Saturday, May 16, 2009

Pontoon RST Returns Home

Three refurbished concrete Hood Canal Bridge pontoons, named R, S and T, were brought to Hood Canal, positioned and anchored in place today, making them part of this 1.5 mile floating bridge for the second time in their history.

The story behind R, S and T started back in the 1980s. The pontoons were first used to decrease the amount of time the bridge was out of service after the 1979 storm that destroyed the bridge’s west half. By putting R, S and T in the place of the current west-half draw span, engineers opened the bridge to traffic a year before the draw span was completed. Once the west-half draw span was completed, R, S and T were moved to Port Gamble Bay and stored until towed to Seattle for refurbishing in January 2007.

Retrofitting these pontoons helped the Hood Canal Bridge project meet its May-June 2009 float-in date and saved tax payers both time and money through refurbishing pontoons rather than building three new ones.

The work required to refurbish R, S and T was completed in only nine months. Crews removed the old roadway and constructed a new, taller, wider roadway on top of the 60-foot wide pontoons so the pontoons match the widened west-half pontoons. Minor structural modifications were also made, a leak detection system was added and lighting systems were updated.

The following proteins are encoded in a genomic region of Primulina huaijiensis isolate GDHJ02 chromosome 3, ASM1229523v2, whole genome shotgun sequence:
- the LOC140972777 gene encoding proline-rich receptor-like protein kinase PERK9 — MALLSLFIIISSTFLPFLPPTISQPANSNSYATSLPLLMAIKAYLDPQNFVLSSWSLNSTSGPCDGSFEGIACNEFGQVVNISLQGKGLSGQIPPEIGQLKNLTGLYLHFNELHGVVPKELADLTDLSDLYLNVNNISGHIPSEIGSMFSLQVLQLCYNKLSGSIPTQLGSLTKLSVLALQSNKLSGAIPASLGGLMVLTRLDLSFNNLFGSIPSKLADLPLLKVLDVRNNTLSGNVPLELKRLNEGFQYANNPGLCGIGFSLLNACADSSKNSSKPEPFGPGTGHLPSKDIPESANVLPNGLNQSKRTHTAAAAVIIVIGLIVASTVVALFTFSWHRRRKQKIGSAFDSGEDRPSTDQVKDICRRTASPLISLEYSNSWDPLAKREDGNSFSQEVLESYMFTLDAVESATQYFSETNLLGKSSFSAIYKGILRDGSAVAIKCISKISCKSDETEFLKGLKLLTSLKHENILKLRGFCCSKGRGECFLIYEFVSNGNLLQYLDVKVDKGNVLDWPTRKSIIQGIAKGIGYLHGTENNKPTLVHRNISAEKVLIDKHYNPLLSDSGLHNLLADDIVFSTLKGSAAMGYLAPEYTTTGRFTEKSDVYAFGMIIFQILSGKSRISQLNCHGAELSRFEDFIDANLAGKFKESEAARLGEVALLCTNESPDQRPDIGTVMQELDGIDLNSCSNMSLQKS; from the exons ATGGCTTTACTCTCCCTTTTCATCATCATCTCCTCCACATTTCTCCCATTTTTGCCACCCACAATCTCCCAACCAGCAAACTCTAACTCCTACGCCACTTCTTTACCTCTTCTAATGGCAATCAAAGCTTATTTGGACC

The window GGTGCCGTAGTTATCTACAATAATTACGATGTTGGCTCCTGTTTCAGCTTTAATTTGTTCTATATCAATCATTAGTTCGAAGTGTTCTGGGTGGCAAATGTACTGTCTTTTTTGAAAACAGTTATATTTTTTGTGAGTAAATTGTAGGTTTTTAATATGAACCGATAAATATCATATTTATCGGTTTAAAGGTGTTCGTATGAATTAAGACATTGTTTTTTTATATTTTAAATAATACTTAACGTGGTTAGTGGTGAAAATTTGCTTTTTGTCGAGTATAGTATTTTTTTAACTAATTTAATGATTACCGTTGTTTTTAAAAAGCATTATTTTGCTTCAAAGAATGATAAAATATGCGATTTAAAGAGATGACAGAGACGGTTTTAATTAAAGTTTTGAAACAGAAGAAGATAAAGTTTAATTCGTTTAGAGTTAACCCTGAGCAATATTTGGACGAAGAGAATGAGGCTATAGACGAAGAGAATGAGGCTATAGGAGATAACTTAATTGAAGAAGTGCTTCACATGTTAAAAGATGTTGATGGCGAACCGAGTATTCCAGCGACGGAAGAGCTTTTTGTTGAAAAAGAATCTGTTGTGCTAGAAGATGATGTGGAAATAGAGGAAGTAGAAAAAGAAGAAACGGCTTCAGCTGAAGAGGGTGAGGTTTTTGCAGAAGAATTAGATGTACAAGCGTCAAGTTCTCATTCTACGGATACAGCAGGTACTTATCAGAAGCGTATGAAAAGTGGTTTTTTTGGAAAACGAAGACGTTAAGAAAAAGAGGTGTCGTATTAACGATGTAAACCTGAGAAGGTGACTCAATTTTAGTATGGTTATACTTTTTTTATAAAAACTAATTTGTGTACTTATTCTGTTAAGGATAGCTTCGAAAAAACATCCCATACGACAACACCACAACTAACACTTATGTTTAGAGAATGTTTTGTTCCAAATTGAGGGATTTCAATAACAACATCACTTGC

The 900-foot pontoons were then returned to Kitsap Peninsula’s Port Gamble Bay on October 1, 2007, awaiting today’s event.

6 comments:

Robert W said...

"...1979 storm that destroyed the bridge’s west half."

To be more accurate, the west end of the bridge sank because WSDOT maintenance crews found it too inconvenient to secure the maintenance assess hatches on top of the pontoons. Some of the hatches were blown open by the wind allowing some of the pontoons to flood and sink.

Anonymous said...

I much appreciate having your photo collection of bridge construction progress available online.

I live in Bremerton and it's a half hour or so drive each way.

chris matzen
Bremerton, 983122

Cindy Lowman said...

This is a great blog! I didn't think much about the bridge until I saw it being pushed and pulled through Puget Sound. I was at my parent's house today, which is on the bluff in Kingston and got some great shots of it. I posted them on my blog if you want to see them.
www.childrenscharitiesundressed.com

Marguerite said...

When will the Bridge really re-open? Seems like most of the work is done! I need to know, because I go to the Mariners' games!

Marguerite

irwinj@wsdot.wa.gov said...

Rest assured, we'll keep everyone posted as we near the expected reopening date of the bridge.

It is very important to note that while much of the placement and installation of major bridge parts has occurred, there is still quite a bit of work to do in terms of fastening everything together, post-tensioning the pontoons, and completing electrical connections throughout.

Anonymous said...

I wish the bridge would never re-open. It is so nice on the Peninsula now without having to fight the slow tourist. What a peaceful spring!